Racism in football has hinderer fair play, mutual respect, fraternity and peace needed for sports activities. Racism in football has caused public incitement to violent acts, hatred, enmity, public insults, dissemination of racist ideas, and symbols. Racism has caused serious violation of human dignity. Racism in the football matches has always found justices at the altar of emotional expression. Racism has made dirty the standards of football game. Let us look at some of the symbols of racism in football.
Racism in football has its roots from the society. Racism in the football has manifested itself through public insults and violence that involves physical confrontation. Another very notable level of racial discrimination in the football game is the failure to acknowledge certain football players and other participants in the game, however much high in the game's ladder they climb. For instance, Arthur Wharton, a top professional for English club Preston North End in 1886, though bearing the title of the first Black Football player in an organized football, died poor and no trace of his activities records until recently when an acknowledgement of his activities came in form of a bibliography (Vasili 1997, p. 15). This was a vivid manifestation of racism in football.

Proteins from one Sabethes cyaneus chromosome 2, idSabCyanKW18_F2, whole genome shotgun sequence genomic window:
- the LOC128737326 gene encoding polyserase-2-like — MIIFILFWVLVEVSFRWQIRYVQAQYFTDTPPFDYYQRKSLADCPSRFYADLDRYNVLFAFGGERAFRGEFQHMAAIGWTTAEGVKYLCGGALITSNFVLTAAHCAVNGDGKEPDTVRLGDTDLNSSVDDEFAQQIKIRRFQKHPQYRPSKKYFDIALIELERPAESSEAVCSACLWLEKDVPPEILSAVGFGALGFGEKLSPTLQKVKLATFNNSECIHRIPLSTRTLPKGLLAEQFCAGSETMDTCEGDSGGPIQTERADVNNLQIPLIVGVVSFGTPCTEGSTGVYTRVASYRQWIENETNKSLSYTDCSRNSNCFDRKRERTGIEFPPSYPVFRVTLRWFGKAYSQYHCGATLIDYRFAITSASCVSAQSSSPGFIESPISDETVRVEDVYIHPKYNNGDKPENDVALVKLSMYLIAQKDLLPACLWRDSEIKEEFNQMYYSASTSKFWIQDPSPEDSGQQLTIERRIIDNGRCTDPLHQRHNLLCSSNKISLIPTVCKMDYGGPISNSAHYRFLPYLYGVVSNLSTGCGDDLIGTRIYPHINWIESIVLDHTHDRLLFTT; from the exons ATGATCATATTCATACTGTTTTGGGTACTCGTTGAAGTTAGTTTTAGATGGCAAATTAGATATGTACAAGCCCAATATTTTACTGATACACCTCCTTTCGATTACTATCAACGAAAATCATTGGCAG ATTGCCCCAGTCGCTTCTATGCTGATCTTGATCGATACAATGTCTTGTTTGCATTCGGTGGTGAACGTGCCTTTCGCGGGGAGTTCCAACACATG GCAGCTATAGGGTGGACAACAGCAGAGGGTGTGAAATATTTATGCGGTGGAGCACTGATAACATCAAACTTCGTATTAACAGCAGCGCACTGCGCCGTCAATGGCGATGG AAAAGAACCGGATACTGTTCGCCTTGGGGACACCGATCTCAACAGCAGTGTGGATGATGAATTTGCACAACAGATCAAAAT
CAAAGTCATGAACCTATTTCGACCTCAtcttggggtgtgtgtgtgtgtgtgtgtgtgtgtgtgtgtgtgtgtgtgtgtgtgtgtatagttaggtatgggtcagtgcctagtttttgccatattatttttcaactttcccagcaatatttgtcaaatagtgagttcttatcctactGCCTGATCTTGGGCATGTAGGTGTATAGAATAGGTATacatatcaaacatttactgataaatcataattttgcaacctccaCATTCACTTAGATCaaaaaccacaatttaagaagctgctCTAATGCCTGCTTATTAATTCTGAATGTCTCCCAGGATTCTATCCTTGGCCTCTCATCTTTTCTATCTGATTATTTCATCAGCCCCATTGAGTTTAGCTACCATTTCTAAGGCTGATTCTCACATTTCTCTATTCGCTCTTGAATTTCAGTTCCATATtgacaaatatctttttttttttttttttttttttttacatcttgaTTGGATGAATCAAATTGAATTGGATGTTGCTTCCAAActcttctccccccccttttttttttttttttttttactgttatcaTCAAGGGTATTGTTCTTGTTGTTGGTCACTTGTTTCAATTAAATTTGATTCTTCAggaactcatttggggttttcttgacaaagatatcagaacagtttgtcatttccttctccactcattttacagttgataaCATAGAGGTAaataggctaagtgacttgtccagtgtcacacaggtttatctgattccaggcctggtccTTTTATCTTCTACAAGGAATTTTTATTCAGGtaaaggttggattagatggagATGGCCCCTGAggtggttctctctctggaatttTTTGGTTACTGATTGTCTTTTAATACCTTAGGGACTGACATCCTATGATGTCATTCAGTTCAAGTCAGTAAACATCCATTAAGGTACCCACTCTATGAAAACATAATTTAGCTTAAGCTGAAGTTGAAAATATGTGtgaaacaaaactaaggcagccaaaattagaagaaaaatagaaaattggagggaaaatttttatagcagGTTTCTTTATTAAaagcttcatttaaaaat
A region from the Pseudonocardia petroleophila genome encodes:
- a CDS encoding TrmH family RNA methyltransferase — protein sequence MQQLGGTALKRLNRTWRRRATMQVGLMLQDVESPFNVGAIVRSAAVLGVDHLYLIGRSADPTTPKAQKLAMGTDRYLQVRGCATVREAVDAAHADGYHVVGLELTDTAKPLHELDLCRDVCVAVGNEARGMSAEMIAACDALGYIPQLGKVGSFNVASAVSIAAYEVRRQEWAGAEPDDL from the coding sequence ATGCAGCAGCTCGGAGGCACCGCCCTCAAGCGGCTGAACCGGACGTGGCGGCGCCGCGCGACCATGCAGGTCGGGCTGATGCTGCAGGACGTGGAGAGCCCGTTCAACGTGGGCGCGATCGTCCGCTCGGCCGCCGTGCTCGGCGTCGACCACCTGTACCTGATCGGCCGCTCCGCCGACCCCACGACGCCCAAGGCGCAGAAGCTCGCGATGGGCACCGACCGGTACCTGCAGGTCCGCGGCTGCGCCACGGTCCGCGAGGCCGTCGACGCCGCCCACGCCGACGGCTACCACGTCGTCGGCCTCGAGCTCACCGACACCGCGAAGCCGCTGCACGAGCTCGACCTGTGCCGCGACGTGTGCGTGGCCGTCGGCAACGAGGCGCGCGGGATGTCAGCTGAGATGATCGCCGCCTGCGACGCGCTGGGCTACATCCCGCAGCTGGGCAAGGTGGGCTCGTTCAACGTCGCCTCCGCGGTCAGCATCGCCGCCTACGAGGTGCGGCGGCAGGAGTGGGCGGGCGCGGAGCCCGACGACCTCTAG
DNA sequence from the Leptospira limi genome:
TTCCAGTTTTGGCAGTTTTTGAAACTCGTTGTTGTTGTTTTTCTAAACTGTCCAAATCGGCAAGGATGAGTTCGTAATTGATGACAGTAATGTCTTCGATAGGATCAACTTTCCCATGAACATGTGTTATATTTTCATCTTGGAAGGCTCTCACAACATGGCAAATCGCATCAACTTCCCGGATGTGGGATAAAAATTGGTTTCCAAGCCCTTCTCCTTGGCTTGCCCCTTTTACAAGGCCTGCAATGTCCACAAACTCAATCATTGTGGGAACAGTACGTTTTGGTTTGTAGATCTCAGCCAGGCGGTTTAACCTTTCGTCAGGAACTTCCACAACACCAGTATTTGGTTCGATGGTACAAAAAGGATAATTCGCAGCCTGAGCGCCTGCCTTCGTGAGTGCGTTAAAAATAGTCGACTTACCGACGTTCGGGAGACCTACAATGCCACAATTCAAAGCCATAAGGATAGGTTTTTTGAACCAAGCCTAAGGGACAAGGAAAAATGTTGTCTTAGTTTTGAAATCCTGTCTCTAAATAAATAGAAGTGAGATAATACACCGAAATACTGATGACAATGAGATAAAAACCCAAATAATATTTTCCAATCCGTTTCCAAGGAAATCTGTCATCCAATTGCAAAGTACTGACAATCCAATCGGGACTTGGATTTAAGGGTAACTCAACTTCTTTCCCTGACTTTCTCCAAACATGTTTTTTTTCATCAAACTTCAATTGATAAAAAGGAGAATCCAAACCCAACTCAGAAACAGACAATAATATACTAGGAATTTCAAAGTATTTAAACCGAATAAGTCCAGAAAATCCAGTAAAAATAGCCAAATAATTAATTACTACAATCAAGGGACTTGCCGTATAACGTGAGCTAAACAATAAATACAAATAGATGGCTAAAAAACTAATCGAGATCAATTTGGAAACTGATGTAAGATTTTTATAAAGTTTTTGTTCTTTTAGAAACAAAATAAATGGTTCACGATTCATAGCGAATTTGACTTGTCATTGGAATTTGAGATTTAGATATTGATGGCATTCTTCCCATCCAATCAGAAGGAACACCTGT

Football racism rampantly been manifested among the fans during a football match. This comes in form of flags. These are colourful and harmless club flags, but bear a very strong racial discriminatory message. This problem is common among fans supporting Italian, England, German, Holland and Norway football clubs. Other fans through objects at players they consider unworthy playing while the footballer is in the field. Some throw bananas and chant animal noises at black players. This aims at insulting the players that they belong to the bush and they are not different from the monkeys in the bush.
Racism builds on skin colour as a physical indictor of ethnic origin. For instance, cases of trafficking young African footballers by the European football clubs is part of this colour based football racism. Racism in the football marches exists at two levels; overt racism and covert or institutionalized racism. Overt racism manifests through unfair treatment directed to migrants and ethnic minority groups with a weak position in a large society. Overt racism manifests in form of abuse to players from a certain race and display of anti-Semitic banners or chants characterized with stereotypic messages related to that particular race. Covert racism manifests in form of choice of players, referees and administrators in most European football clubs. For instance, there are very few members of the minority groups participating at the administration level of football clubs in Australia.
Racial prejudice in football has social and psychological perspectives as it manifests itself from the fans' point of view. Racial discrimination in football games has been associated with fans' quest to settle old feuds, personal arguments and land disputes (Rationis 2009). Football hooliganism is associated with television casting of football marches. Football hooliganism relates with 'reclaiming of the football games by the working class.' Proletarianisation of the football game has had a great impact on the violent behaviour of the youth in the